1. Carlos (Best Picture, Best Director – Olivier Assayas, Best Actor – Edgar Ramirez)
I have no idea whether or not Carlos, Olivier Assayas’ brilliant three part, five and half hour epic will even be eligible for the Oscars this year (they sometimes have weird rules). However, if it is, than it should be in the race for all the major prizes it can receive – particularly Best Picture, where nominating it would be a bold statement, Best Director, to recognize Assayas’ colossal achievement and Best Actor, for Edgar Ramirez’s complex performance and physical transformation throughout the epic. It should be in all the below the line categories as well. Carlos is a masterpiece – unlike anything else this year, and deserves to be recognized.
2. Kim Hye-Ja for Mother (Best Actress)
Still one of, if not the best, lead performances I have seen this year from an Actress. Mother was Korea’s submission at last year’s Oscars for Foreign film, but since it was not released here, and didn’t get nominated, it is eligible this year. Here work as a fiercely devoted mother, trying to make up for the sins of her past, is riveting, complex and unforgettable. Were this an American film, with say Meryl Streep in this role, an Oscar win would be all but assured. But it isn’t, and no one seems to be talking about Kim Hye-ja anymore, and that’s a shame.
3. Chloe Grace Mortez and Richard Jenkins for Let Me In (Best Actress and Supporting Actor)
It’s a pet peeve of mine that great performances in genre films hardly ever get recognized by the Academy. This year, two of the best performances come from the most unexpected place – a remake of a Swedish vampire film. As the vampire trapped in a young girl’s body, Chloe Grace Mortez gives a simply stunning performance – quiet, subtle, violent and extremely complex. She doesn’t copy the previous performance in the least, and makes the vampire a much more interesting, complete character. The same is true of Richard Jenkins in the role of her “Father”, whose monosylbalic responses are truly creepy, and the looks he gives to his “daughter” are downright disturbing – bringing forth a sexual connotation between these two that was merely hinted at in the previous incarnation. Both of these performances should at least be in the conversation.
4. Ben Mendohlson and Jacki Weaver for Animal Kingdom (Best Supporting Actor and Supporting Actress)
Perhaps I shouldn’t put Jacki Weaver here, as the studio is already trying very hard to get her in the race, and doing a fine job of it so far. But a movie as small as this needs all the support it can get, so I will once again say that Jacki Weaver is amazing in her “Mommie Dearest” role as the cold family matriarch, who loves her “boys” a little too much. But while Weaver is firmly planted in the supporting actress race, no one is talking about Ben Mendohlson truly creepy, violent turn as the Uncle who is the head of the family business. Mentally disturbed, paranoid, prone to violence, not quite understanding everything going on around him Mendohlson is every bit Weaver’s equal – and deserves attention in the supporting actor field as well. (And should the Academy add the category - Creepiest Use of a Cheesy 1980s Ballad, this would win hands down - just hearing I'm All Out of Love gives me the chills since I saw this movie).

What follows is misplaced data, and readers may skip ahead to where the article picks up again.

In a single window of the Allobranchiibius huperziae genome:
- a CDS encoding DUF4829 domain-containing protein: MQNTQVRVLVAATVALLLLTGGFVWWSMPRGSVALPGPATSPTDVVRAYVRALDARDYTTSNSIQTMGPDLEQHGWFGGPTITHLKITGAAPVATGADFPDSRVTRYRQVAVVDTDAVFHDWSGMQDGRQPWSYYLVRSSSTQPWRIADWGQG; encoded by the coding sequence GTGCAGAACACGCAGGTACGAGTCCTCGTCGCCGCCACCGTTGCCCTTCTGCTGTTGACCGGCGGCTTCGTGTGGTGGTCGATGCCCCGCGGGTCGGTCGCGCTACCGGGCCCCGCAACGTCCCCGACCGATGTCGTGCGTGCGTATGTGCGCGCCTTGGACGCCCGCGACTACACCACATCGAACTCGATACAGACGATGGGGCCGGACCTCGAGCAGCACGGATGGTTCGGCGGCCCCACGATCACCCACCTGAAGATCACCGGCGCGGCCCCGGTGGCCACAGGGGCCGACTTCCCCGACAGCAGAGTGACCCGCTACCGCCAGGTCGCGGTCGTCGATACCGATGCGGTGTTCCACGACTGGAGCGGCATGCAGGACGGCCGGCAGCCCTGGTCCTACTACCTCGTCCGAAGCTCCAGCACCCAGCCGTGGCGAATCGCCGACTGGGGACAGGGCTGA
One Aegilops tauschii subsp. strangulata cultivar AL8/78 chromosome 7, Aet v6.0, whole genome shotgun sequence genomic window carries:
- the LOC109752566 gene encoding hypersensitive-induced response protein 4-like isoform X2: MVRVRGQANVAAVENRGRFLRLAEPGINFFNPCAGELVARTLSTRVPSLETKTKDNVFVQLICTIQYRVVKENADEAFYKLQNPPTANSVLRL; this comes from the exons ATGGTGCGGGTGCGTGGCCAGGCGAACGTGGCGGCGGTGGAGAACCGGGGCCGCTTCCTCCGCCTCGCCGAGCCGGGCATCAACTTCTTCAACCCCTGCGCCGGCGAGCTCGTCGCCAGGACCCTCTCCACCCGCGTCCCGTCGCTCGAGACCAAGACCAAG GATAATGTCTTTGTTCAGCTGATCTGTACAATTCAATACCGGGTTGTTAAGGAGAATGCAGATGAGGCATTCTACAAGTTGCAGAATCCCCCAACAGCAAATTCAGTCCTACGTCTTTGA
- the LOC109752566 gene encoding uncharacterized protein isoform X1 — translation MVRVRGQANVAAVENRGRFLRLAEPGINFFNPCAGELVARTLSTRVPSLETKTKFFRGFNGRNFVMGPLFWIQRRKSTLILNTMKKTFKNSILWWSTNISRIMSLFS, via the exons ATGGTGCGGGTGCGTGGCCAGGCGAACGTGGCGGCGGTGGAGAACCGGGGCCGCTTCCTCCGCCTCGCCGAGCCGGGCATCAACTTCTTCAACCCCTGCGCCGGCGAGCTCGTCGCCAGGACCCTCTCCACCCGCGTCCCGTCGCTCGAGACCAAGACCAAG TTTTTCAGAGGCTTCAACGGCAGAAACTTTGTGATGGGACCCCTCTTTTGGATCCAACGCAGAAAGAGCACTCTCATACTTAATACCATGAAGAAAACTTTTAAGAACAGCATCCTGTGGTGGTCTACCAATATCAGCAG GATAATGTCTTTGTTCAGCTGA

5. Leonardo DiCaprio and Michelle Williams for Shutter Island (Best Actor and Supporting Actress)
I know I am in the minority on Shutter Island who believe that it is a great film. Yet, I have a hard time believing that no one else sees the great work done by all the actors in this film – particularly DiCaprio, who carries the film on his back with his intense, paranoid performance, and Williams who in a few short scenes shows us mental illness at its absolute worst. DiCaprio probably has a better chance for Inception, which is admittedly the better film, but I really think that his work here is far superior – one of the very best in his career. Williams on the other hand is getting great notices for Blue Valentine, but that films rating trouble could sink her – meaning that they both could have two great performances this year that go completely unrecognized.
6. Robert DeNiro for Stone (Best Actor)